Armed Forces Network Television

        While some of us have served in the armed forces of the United States, the vast majority of us have not. The different branches of service all have different traditions, but there are some unifying themes of service and sacrifice for our nation and for each other common to all branches. These are our heroes who have taken up a job to defend us. While I only drilled as lawyer in the Army Reserve JAG Corps, I was able to glimpse a little of Army life in that time. I did serve overseas in the Panama Canal Zone numerous times as well as in Kaiserslautern, Germany and at Ft. Dix, New Jersey. During these annual trainings I was exposed to the Armed Forces Network television or its predecessor.

        The military station would carry international news, American news but also news from the base. They might track the progress of the local schools’ sports teams. Perhaps there was going to be a change-of-command ceremony or some detachment was shipping out to somewhere for a deployment or training exercise? There were also war movies that might underline historical lessons from various conflicts or battles or would display a type of leadership or soldiering. But what struck me most were the informational spots aimed at young soldiers. The young soldiers would be advised on how to keep their personal area neat and clean; and, how to maintain and properly wear their various uniforms. There would be tips on hygiene and courtesy for other soldiers. There were also segments advising the soldiers to be aware of the used car dealerships right outside of the base. For many of these young men and women, this was their first time on their own. It may be their first check every two weeks. Wouldn’t it be tempting to buy a new or used car? Why not a V-8 motor or bigger horsepower? These are all natural things. The spots would tell the soldier not to spend their money all at one time; that they should save some of their money. They should be aware of managing their creditworthiness as it can impact them later when they want to buy a house or apartment. Don’t take on credit card debt.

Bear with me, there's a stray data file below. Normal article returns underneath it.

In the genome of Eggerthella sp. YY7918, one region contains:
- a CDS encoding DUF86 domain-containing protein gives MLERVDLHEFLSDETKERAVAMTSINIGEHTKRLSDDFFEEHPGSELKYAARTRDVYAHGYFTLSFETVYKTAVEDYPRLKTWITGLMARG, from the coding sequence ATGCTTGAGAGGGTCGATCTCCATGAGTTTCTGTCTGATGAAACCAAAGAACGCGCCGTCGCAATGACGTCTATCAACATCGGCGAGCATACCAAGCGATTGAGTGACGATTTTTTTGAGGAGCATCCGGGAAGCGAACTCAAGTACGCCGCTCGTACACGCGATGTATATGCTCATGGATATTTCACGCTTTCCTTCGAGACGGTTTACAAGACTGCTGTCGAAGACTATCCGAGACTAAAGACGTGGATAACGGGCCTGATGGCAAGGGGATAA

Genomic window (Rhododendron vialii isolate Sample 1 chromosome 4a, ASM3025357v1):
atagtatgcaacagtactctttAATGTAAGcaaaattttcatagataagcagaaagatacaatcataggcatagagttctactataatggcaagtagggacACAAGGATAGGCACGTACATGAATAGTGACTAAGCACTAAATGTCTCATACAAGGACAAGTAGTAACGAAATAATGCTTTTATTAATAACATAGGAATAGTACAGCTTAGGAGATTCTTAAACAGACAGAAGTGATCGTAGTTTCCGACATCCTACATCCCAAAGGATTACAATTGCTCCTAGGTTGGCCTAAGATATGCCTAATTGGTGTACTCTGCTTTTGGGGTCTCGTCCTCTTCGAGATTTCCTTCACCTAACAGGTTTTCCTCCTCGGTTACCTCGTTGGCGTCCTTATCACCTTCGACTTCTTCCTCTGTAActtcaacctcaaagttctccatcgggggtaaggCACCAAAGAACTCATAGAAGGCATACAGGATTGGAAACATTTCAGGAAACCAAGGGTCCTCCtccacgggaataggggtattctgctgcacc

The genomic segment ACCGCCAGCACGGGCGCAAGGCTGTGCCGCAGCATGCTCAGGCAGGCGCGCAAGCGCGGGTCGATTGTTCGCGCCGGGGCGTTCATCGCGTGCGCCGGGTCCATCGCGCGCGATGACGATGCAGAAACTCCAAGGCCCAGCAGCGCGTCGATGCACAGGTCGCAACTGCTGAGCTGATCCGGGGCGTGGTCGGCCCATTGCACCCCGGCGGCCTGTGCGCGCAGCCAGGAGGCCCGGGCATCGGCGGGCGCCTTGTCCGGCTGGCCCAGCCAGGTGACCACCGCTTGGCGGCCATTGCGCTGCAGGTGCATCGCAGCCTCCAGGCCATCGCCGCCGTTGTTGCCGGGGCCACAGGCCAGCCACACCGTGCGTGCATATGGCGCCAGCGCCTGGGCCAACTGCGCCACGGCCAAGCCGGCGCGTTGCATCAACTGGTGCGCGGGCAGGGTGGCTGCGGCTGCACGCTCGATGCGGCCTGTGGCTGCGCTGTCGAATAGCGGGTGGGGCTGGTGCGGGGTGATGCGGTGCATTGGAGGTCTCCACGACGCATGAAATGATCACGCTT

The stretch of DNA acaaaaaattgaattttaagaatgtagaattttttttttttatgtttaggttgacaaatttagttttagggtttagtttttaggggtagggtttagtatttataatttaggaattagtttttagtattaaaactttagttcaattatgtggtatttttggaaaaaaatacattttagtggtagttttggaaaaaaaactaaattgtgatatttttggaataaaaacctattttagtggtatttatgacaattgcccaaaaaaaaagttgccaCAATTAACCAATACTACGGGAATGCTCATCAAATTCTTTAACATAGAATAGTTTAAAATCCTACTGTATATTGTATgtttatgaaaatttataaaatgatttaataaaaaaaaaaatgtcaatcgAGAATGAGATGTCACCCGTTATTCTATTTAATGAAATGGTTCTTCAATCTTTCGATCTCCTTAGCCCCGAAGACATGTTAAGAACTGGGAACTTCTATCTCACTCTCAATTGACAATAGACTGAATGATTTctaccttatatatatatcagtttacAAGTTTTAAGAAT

These informational spots are done in a caring way. There are some young people in our state that may not have received some of these tips growing up. Why couldn’t we broadcast some of these military stations on cable television? They could be in the 200 channels. The Army could receive one-third of the advertising revenue for having provided the feed; the cable company could earn one-third for broadcasting the programs; and, one-third could go to private veteran, non-profit organizations. Perhaps Armed Forces Network could give us a choice of the feed to our bases in South Korea, Germany, Italy, Parris Island, South Carolina, Hawaii, etc.? The consumer would just pick the channel.

        It could well become a “thing,” as we as a nation are allowed to participate in some of the daily life of the military. In addition, many young men and women might receive helpful pointers for their lives that they may not have heard at home? And what could be wrong with that?

 

                                                                                    Peter Thalheim,

                                                                                    Candidate for Governor, 2018

                                                                                    State of Connecticut

                                                                                    Maj., Ret., USAR, JAG Corps